(Continuation of Chapter XVIII)
"Yea," she said "I've reckoned it
all up. It's a total loss. Nothing will
be saved—husband, home, position,
good name—all will go. You'll see. I
shall be torn into little bits of shreds.
They won't leave anything unsaid. But
it's not that I care for so much. It's
the Injustice of it all. The. injustice
of the power of evil. This man Under
wood never did a good action in all
his life. And now even after he is
dead he has the power to go on de
"That's true," said Annie "he was
The banker's wife drew from her
bosom the letter Underwood wro.te
her before he killed himself.
"When he sent me this letter," she
went on, "I tried to think myself into
his condition of mind, so that I could
decide whether he intended to keep
his word and kill himself or not. I
tried to reason out just bow he felt
and how he thought. Now I know.
It's hopeless, dull, sodden despero
tion. I haven't even the ambition to
defend myself from Mr. Jeffries."
Annie shrugged her shoulders.
"I wouldn't lose any sleep on his
account," she said with a laugh. Moi%
seriously she added: "Surely he won't
"He may not believe anything him
self," said Alicia. "It's what other peo
ple are thinking that will make him
suffer. If the circumstances were only
a little less disgraceful—a suicide's
last letter to the woman he loved.
They'll say I drove him to it. They
won't think of his miserable, dishon
est career. They'll only think of my
share in his death—"
Annie shook Jier head sympathetic
"Yes," she said "It's tough! The
worst of it is they are going to arrest
Alicia turned ashen pale.
"Arrest me!" she cried.
"That's what Capt. Clinton says,"
replied the other gravely. "He was
here—he Is here now—with two men,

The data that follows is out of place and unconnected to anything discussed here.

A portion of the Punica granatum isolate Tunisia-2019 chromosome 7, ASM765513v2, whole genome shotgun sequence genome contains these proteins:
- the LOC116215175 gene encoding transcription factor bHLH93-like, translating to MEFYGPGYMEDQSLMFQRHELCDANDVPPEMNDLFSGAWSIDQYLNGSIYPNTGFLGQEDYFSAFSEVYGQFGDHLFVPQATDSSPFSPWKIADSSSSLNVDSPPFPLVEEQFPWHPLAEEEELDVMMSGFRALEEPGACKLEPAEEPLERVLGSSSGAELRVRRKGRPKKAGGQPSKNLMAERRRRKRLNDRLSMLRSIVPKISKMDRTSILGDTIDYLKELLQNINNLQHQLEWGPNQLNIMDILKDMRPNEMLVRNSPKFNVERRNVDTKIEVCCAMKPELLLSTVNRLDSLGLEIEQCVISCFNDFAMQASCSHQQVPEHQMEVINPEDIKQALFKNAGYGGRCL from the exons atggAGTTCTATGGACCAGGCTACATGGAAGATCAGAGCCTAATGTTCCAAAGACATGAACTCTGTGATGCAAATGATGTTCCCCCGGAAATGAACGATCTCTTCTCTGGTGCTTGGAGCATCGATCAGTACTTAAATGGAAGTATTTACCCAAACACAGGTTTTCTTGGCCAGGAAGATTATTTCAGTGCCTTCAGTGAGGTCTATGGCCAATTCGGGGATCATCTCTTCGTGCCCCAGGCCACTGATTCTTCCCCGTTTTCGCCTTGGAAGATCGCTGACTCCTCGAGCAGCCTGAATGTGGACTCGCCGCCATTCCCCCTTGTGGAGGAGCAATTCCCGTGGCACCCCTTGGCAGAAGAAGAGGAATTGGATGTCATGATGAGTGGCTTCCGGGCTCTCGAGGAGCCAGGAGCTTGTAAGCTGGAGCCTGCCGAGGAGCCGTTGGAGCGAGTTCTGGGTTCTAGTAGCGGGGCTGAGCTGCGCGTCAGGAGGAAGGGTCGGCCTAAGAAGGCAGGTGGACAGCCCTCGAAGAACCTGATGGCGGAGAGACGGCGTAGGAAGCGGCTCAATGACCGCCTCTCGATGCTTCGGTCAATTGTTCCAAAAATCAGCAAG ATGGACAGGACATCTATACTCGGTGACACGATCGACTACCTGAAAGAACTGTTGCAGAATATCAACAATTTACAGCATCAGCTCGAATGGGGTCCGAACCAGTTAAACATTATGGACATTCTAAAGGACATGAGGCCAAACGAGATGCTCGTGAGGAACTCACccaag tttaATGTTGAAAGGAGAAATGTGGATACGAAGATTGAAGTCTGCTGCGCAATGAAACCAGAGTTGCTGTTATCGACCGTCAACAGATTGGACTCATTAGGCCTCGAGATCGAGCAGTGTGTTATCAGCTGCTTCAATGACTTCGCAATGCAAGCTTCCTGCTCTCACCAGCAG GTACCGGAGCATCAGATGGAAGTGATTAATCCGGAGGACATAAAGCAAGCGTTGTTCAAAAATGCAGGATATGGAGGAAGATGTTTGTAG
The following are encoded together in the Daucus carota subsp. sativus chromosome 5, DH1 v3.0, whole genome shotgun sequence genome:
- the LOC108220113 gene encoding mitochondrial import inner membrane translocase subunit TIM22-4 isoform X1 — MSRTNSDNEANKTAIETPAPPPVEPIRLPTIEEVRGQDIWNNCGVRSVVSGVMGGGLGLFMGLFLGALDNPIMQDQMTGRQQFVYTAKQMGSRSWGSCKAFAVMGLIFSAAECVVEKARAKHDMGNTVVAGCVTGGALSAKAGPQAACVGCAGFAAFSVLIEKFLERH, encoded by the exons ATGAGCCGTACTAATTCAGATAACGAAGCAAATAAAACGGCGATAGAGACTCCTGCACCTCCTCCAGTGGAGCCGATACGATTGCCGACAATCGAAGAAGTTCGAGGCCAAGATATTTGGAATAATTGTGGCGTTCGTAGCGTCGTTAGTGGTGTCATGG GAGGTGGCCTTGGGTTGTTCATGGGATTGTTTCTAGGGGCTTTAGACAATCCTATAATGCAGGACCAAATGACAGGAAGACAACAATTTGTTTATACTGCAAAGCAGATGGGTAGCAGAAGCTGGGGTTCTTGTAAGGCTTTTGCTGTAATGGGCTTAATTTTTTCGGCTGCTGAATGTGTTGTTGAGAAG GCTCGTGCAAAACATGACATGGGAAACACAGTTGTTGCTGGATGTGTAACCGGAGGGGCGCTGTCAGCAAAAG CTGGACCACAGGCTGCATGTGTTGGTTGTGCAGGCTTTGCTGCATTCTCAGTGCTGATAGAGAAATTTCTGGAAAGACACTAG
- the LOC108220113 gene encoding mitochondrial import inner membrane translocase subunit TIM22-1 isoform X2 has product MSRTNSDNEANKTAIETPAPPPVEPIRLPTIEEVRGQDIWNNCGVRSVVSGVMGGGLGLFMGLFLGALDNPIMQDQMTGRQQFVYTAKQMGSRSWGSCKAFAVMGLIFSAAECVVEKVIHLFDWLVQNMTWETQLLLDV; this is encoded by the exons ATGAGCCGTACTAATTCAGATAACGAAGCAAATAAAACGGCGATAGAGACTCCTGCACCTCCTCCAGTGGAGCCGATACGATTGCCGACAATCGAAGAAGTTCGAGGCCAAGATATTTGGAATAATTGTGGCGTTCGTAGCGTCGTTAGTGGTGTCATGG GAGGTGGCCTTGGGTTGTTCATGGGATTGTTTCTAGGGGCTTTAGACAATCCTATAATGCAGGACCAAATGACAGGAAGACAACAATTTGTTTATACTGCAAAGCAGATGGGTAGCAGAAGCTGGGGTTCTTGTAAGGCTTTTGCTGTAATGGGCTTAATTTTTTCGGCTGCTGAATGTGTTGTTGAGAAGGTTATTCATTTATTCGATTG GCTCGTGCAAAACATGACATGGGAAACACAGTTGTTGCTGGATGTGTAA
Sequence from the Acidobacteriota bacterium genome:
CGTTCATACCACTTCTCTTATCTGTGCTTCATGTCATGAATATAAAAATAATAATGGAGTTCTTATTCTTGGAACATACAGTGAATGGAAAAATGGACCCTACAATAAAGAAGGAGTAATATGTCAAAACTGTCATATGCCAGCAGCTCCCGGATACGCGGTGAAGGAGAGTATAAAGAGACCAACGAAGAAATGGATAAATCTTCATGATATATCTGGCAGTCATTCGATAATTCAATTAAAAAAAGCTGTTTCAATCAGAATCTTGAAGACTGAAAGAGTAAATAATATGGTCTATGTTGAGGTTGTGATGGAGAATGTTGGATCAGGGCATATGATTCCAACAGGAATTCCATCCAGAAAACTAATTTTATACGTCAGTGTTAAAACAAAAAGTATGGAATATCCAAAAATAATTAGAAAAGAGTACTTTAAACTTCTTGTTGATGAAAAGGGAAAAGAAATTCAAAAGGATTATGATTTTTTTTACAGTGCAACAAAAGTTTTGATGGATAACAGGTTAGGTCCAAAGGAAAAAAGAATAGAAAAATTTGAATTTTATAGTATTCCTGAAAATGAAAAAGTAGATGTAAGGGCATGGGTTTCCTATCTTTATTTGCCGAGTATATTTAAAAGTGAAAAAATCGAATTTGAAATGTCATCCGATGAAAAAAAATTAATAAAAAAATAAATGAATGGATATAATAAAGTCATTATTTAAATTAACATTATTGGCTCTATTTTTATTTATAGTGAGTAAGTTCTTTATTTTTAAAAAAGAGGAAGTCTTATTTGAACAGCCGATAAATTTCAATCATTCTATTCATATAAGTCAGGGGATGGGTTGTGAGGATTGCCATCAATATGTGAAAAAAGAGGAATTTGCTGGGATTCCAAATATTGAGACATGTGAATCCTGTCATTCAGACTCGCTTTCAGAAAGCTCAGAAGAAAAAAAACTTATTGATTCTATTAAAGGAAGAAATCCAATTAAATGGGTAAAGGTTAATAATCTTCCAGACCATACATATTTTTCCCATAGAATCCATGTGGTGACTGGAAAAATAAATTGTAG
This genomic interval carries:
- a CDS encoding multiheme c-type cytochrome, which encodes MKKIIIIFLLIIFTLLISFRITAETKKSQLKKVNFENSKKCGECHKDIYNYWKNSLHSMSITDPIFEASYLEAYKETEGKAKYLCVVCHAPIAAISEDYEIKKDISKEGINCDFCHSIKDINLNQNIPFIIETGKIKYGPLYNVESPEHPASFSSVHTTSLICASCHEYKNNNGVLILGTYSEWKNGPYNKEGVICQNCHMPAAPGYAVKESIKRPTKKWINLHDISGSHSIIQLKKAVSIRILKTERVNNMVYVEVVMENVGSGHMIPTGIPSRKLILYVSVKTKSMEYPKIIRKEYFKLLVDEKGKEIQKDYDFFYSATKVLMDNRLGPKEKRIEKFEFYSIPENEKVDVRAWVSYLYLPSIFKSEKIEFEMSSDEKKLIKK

waiting for you." Apologetically she
went on: "It wasn't my fault, Mrs.
Jeffries—I didn't mean to. What
could I do? When I told Judge Brew
ster, he sent for Capt. Clinton. The
police are afraid you'll run away or
"And my husband!" gasped Alicia
"he doesn't know, does he?"
"No, I didn't tell them. I said you'd
tell them yourself, but they won't
trust you \»hen they know who yoa
are. Let's tell the Judge—he may
think of a plan. Suppose you go away
until—" Puzzled herself to find a way
dJt of the dilemma, Annie paced the
floor nervously. "Oh, this is awful!"
she exclaimed. "What are we to do?"
She looked toward Alicia, as if ex
pecting gome suggestion from her, but
Sier companion was too much ove*
whelmed to take any initiative.
"It does stun one, doesn't it?" went
•on Annie. "You can't think when it
oomes all of a sudden like this. It's
just the way I felt the morning they
showed me Howard's confession."
"Prison! Prison!" walled Alicia.
Annie tried to console her.
"Not for long," she said soothingly
"you can get ball. It's only a matter
of favor—Judge Brewster would get
you out right away."
"Get me out!" cried Alicia distract
edly. "My God! I can't go to prison!
I can't! That's too much. I've dona
nothing! Look—read this!" Handing
over Underwood's letter, she went on:
"You can see for yourself. The wretch
frightened me into such a state of
mind that I hardly knew what I was
doing—I went to his rooms to save
him. That's the truth, I swear to
God! But do you suppose anybody I
will believe me on oath? They'll—]
Almost hysterical, she no longer
'knew what she was saying or doing.
She collapsed utterly, and sinking
down in a chair, gave way to a pas
sionate fit of sobbing. Annie tried to
quiet her: .•
"Hush!" she said gently, "don't go
on like that. Be brave. Perhaps It
won't be as bad as you think." She
unfolded the letter Alicia had given
her and carefully read it through.
When she had finished her face lit up
with joy. Enthusiastically she cried:
"This-is great for Howard! What!
a blessing you didn't destroy it! What!
a wretch, What a hound to write you I
like that! Poor soul, of course, you
Noticing that her companion seemed
hurt ty her frankness, she changed
"Honest to God!" she exclaimed
good-naturedly, "I'm broken-hearted—
I'll do anything to save you from thW
—this public disgrace. I know what It
•means—I've had my dose pf It. But
this thing has got to come out, hasn't
The banker's wife wearily nodded
"Yes, I realize that," she said, "but
the disgrace of arrest—I can't stand